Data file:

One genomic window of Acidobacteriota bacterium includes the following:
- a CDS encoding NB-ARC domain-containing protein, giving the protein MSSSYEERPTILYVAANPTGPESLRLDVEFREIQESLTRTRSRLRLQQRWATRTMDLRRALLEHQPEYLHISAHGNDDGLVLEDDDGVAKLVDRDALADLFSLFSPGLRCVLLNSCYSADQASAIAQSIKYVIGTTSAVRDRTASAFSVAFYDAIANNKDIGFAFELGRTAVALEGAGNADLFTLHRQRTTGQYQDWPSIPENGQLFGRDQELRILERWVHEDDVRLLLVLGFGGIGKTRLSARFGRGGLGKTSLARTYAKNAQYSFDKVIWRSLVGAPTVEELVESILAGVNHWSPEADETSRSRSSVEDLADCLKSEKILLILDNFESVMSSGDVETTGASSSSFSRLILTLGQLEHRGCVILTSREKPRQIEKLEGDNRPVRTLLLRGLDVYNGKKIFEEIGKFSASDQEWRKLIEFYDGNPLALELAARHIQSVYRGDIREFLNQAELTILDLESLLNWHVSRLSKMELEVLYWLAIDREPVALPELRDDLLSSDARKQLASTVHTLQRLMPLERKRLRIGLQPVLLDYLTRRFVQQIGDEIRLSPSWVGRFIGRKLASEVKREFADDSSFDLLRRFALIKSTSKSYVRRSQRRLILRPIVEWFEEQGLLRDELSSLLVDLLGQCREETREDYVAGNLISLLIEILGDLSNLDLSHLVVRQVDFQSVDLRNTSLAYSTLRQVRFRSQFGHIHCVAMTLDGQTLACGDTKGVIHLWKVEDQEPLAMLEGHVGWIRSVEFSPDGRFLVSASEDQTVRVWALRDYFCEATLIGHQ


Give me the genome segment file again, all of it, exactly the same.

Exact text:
One genomic window of Acidobacteriota bacterium includes the following:
- a CDS encoding NB-ARC domain-containing protein, giving the protein MSSSYEERPTILYVAANPTGPESLRLDVEFREIQESLTRTRSRLRLQQRWATRTMDLRRALLEHQPEYLHISAHGNDDGLVLEDDDGVAKLVDRDALADLFSLFSPGLRCVLLNSCYSADQASAIAQSIKYVIGTTSAVRDRTASAFSVAFYDAIANNKDIGFAFELGRTAVALEGAGNADLFTLHRQRTTGQYQDWPSIPENGQLFGRDQELRILERWVHEDDVRLLLVLGFGGIGKTRLSARFGRGGLGKTSLARTYAKNAQYSFDKVIWRSLVGAPTVEELVESILAGVNHWSPEADETSRSRSSVEDLADCLKSEKILLILDNFESVMSSGDVETTGASSSSFSRLILTLGQLEHRGCVILTSREKPRQIEKLEGDNRPVRTLLLRGLDVYNGKKIFEEIGKFSASDQEWRKLIEFYDGNPLALELAARHIQSVYRGDIREFLNQAELTILDLESLLNWHVSRLSKMELEVLYWLAIDREPVALPELRDDLLSSDARKQLASTVHTLQRLMPLERKRLRIGLQPVLLDYLTRRFVQQIGDEIRLSPSWVGRFIGRKLASEVKREFADDSSFDLLRRFALIKSTSKSYVRRSQRRLILRPIVEWFEEQGLLRDELSSLLVDLLGQCREETREDYVAGNLISLLIEILGDLSNLDLSHLVVRQVDFQSVDLRNTSLAYSTLRQVRFRSQFGHIHCVAMTLDGQTLACGDTKGVIHLWKVEDQEPLAMLEGHVGWIRSVEFSPDGRFLVSASEDQTVRVWALRDYFCEATLIGHQ